The Sembilan Islands are located off the west coast of peninsular Malaysia about 15 nautical miles from Pulau Pangkor and are accessed by boat from the mainland. Sembilan means nine and there are several dive sites around the nine islands, with more still to be discovered. Marine live is prolific and coral reefs are healthy. The main disadvantage of this area is poor visibility which is rarely above 15m and often as low as 5m. The best time to dive here is November to March which is the opposite season to the east coast of Malaysia and makes it popular with Malaysias divers when the east coast is in low season.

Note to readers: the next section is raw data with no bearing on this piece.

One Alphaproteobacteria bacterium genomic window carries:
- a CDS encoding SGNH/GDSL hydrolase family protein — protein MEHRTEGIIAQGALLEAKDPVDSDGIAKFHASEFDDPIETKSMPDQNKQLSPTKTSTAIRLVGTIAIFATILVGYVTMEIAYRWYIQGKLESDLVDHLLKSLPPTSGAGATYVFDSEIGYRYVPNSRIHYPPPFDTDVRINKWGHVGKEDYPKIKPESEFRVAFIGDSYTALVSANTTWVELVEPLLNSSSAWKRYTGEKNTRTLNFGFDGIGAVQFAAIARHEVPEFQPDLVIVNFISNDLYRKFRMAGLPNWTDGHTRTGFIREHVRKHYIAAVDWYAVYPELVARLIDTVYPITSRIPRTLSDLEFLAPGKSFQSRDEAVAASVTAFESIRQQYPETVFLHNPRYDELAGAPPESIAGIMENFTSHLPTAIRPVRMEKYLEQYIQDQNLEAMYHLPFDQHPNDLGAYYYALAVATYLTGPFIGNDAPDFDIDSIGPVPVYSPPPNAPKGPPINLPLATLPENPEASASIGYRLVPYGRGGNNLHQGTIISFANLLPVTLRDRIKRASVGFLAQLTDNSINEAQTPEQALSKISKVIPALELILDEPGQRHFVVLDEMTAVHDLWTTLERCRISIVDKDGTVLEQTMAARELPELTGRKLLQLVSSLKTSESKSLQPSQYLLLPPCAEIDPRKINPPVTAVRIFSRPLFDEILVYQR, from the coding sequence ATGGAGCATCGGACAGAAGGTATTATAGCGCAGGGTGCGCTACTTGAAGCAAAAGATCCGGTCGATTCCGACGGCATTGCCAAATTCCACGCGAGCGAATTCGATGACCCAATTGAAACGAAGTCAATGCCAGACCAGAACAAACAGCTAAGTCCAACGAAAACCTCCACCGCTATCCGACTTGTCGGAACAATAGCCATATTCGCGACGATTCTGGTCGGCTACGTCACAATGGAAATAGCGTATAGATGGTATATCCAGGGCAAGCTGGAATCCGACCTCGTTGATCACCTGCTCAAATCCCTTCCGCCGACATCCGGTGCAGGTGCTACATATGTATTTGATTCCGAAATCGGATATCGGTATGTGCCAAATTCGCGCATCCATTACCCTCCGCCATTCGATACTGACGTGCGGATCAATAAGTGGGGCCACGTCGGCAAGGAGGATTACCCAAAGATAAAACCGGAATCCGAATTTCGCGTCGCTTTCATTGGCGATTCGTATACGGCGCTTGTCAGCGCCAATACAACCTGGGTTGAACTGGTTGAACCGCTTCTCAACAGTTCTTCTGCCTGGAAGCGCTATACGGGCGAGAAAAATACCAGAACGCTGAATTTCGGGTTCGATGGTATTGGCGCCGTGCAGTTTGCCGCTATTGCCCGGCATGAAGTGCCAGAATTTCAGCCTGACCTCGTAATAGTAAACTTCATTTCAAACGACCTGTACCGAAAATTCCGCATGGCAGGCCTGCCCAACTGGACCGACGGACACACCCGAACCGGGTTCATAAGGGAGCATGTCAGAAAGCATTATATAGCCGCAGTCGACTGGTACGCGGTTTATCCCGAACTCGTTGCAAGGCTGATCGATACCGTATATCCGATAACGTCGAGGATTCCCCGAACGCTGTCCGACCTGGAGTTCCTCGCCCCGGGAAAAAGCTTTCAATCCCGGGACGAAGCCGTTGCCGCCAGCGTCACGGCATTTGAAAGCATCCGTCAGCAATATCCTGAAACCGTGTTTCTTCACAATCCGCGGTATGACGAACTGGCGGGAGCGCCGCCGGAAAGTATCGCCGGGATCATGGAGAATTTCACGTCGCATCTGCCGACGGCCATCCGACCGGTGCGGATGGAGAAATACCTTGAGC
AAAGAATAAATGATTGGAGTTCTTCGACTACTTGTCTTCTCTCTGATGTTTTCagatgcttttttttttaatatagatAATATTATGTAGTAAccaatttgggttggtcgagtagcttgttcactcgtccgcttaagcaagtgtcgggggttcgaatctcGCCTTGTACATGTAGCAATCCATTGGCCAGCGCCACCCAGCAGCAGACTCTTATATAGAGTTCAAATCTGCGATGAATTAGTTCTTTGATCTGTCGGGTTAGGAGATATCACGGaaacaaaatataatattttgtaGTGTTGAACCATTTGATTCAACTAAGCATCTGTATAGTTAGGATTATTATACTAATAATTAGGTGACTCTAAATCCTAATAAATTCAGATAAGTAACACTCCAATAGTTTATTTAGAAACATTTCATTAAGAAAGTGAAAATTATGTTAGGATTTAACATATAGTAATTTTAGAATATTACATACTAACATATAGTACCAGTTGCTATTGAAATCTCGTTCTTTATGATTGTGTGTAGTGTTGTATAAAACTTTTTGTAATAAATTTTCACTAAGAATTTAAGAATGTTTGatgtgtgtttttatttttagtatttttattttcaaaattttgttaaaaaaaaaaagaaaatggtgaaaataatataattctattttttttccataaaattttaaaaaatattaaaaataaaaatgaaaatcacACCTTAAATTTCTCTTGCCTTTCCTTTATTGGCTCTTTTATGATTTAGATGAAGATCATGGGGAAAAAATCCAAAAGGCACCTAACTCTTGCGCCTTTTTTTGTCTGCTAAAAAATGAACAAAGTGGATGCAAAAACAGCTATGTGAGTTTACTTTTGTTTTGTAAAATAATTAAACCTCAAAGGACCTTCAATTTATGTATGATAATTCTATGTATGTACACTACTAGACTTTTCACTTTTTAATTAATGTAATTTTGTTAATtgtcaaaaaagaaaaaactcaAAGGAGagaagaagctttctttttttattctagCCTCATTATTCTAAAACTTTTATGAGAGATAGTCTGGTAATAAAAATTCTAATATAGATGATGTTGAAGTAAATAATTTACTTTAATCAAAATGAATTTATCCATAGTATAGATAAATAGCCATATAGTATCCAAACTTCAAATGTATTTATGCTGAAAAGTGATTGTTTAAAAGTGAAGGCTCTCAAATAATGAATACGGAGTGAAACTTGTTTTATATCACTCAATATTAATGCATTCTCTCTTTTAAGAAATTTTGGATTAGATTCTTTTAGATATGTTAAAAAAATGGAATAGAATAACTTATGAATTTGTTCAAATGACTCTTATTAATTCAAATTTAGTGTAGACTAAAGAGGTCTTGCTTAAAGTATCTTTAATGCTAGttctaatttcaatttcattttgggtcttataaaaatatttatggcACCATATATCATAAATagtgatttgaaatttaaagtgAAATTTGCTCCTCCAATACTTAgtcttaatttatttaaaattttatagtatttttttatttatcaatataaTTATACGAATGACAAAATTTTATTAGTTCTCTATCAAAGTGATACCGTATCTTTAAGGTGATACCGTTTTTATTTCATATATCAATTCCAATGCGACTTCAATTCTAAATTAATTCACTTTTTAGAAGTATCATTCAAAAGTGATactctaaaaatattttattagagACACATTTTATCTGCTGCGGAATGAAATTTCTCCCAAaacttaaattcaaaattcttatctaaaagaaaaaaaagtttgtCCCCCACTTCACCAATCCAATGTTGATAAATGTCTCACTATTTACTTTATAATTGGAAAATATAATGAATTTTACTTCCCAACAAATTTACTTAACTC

A popular dive site is white rock with steep walls that drop to 40m and are covered in coral and seafans. Large schools of snapper and trevally can be seen plus parrotfish, angelfish, butterflyfish, wrasse, triggerfish and morish idols can be seen.
Between the islands, current flows through the channels, attracting larger pelagics like barracuda. On the fringing reefs turtles are often seen. Moray eels are numerous. Many types of nudibranch can be seen as well as other macro critters like shrimps, gobies and blennies. Seahorses can be spotted by the eagle eyed diver.
Pulau Pangkor is a tourist island that is better for snorkelling than scuba diving. The stunning white sand beaches slope gently into clear water.
Pulau Jarak is a small uninhabited with a submerged reef that has very good marine life coverage. Currents can be strong here.